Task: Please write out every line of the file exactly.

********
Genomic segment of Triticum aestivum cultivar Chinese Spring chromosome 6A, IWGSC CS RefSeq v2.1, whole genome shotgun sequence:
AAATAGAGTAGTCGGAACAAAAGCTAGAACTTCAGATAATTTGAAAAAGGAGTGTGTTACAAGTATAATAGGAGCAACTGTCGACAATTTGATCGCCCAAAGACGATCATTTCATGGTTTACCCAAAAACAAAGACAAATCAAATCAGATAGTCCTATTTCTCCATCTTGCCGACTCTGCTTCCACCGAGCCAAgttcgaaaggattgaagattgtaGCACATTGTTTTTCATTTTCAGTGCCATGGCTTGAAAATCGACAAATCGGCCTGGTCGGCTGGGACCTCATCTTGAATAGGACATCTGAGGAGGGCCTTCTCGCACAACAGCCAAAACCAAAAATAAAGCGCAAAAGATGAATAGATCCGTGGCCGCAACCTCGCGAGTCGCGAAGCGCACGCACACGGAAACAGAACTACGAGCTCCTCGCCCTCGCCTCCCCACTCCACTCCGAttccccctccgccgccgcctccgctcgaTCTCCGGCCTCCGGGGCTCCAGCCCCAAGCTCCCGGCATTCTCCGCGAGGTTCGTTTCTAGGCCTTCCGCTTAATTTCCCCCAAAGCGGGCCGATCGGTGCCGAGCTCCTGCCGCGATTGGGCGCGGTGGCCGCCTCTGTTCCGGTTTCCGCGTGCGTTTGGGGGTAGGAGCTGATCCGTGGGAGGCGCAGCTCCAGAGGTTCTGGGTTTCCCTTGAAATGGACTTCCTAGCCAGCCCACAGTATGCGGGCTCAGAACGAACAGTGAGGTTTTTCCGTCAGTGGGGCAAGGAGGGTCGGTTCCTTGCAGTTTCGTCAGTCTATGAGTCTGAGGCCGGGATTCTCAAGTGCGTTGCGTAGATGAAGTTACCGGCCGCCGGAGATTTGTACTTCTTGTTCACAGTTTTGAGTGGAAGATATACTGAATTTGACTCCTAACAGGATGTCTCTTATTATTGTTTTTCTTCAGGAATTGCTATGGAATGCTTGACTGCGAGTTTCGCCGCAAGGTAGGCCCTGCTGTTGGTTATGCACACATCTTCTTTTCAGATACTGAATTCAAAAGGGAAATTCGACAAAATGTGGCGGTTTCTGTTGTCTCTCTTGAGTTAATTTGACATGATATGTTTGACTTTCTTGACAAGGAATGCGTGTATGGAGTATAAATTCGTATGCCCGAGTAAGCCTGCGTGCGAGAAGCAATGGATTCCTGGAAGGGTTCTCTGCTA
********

Genomic segment of Triticum aestivum cultivar Chinese Spring chromosome 6A, IWGSC CS RefSeq v2.1, whole genome shotgun sequence:
AAATAGAGTAGTCGGAACAAAAGCTAGAACTTCAGATAATTTGAAAAAGGAGTGTGTTACAAGTATAATAGGAGCAACTGTCGACAATTTGATCGCCCAAAGACGATCATTTCATGGTTTACCCAAAAACAAAGACAAATCAAATCAGATAGTCCTATTTCTCCATCTTGCCGACTCTGCTTCCACCGAGCCAAgttcgaaaggattgaagattgtaGCACATTGTTTTTCATTTTCAGTGCCATGGCTTGAAAATCGACAAATCGGCCTGGTCGGCTGGGACCTCATCTTGAATAGGACATCTGAGGAGGGCCTTCTCGCACAACAGCCAAAACCAAAAATAAAGCGCAAAAGATGAATAGATCCGTGGCCGCAACCTCGCGAGTCGCGAAGCGCACGCACACGGAAACAGAACTACGAGCTCCTCGCCCTCGCCTCCCCACTCCACTCCGAttccccctccgccgccgcctccgctcgaTCTCCGGCCTCCGGGGCTCCAGCCCCAAGCTCCCGGCATTCTCCGCGAGGTTCGTTTCTAGGCCTTCCGCTTAATTTCCCCCAAAGCGGGCCGATCGGTGCCGAGCTCCTGCCGCGATTGGGCGCGGTGGCCGCCTCTGTTCCGGTTTCCGCGTGCGTTTGGGGGTAGGAGCTGATCCGTGGGAGGCGCAGCTCCAGAGGTTCTGGGTTTCCCTTGAAATGGACTTCCTAGCCAGCCCACAGTATGCGGGCTCAGAACGAACAGTGAGGTTTTTCCGTCAGTGGGGCAAGGAGGGTCGGTTCCTTGCAGTTTCGTCAGTCTATGAGTCTGAGGCCGGGATTCTCAAGTGCGTTGCGTAGATGAAGTTACCGGCCGCCGGAGATTTGTACTTCTTGTTCACAGTTTTGAGTGGAAGATATACTGAATTTGACTCCTAACAGGATGTCTCTTATTATTGTTTTTCTTCAGGAATTGCTATGGAATGCTTGACTGCGAGTTTCGCCGCAAGGTAGGCCCTGCTGTTGGTTATGCACACATCTTCTTTTCAGATACTGAATTCAAAAGGGAAATTCGACAAAATGTGGCGGTTTCTGTTGTCTCTCTTGAGTTAATTTGACATGATATGTTTGACTTTCTTGACAAGGAATGCGTGTATGGAGTATAAATTCGTATGCCCGAGTAAGCCTGCGTGCGAGAAGCAATGGATTCCTGGAAGGGTTCTCTGCTA